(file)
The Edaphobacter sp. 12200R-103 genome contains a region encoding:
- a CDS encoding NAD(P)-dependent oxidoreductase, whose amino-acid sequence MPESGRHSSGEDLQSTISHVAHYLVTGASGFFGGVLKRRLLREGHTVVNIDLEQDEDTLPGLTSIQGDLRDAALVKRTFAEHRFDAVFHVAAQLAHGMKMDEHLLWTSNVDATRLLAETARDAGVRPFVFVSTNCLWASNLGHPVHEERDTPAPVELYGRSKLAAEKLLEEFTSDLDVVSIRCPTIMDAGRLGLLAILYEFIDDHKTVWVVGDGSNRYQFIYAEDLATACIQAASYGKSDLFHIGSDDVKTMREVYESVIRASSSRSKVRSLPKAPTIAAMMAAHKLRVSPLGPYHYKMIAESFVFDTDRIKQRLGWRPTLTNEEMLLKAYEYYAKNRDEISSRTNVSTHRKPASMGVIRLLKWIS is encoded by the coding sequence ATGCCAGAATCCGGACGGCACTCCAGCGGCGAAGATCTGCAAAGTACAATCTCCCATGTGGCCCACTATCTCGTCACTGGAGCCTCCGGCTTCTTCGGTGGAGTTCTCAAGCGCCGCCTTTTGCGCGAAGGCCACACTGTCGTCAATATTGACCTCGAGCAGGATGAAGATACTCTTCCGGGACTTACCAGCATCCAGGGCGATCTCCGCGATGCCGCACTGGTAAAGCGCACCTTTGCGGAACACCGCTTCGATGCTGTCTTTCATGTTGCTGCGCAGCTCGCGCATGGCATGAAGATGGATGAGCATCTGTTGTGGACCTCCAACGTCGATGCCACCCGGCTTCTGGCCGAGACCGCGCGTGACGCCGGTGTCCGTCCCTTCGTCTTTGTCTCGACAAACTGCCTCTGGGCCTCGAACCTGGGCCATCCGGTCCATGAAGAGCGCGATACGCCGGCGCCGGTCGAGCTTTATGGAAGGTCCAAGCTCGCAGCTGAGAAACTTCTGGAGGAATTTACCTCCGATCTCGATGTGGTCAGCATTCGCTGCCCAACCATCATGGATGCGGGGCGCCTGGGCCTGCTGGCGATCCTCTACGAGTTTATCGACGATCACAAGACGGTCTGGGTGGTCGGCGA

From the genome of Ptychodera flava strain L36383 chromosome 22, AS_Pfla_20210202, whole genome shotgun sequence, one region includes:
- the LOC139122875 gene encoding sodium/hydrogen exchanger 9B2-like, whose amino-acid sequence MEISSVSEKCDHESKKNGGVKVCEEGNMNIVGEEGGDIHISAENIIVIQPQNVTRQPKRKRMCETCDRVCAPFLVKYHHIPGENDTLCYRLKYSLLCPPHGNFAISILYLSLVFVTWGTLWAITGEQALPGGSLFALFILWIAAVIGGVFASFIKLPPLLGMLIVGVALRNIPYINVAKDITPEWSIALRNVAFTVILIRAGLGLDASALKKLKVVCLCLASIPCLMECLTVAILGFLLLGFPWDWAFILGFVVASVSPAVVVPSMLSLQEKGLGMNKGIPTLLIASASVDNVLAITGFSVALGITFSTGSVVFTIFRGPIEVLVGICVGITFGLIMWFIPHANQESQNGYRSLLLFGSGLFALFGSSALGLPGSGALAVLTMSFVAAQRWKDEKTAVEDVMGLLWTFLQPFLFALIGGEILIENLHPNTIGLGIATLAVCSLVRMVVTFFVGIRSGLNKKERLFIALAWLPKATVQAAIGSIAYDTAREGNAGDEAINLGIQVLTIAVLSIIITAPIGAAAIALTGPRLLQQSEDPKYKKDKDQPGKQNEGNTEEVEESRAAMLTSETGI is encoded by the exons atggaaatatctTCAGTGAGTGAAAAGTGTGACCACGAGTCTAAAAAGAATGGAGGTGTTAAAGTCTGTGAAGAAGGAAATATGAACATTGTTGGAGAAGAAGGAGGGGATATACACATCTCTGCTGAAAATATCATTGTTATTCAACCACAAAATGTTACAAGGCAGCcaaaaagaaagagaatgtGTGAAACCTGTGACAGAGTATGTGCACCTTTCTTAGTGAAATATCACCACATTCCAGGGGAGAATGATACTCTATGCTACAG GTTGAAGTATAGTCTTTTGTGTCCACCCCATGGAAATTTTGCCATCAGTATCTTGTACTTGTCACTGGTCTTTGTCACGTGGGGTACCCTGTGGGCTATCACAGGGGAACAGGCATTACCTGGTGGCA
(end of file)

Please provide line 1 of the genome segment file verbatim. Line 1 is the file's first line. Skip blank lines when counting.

The Edaphobacter sp. 12200R-103 genome contains a region encoding: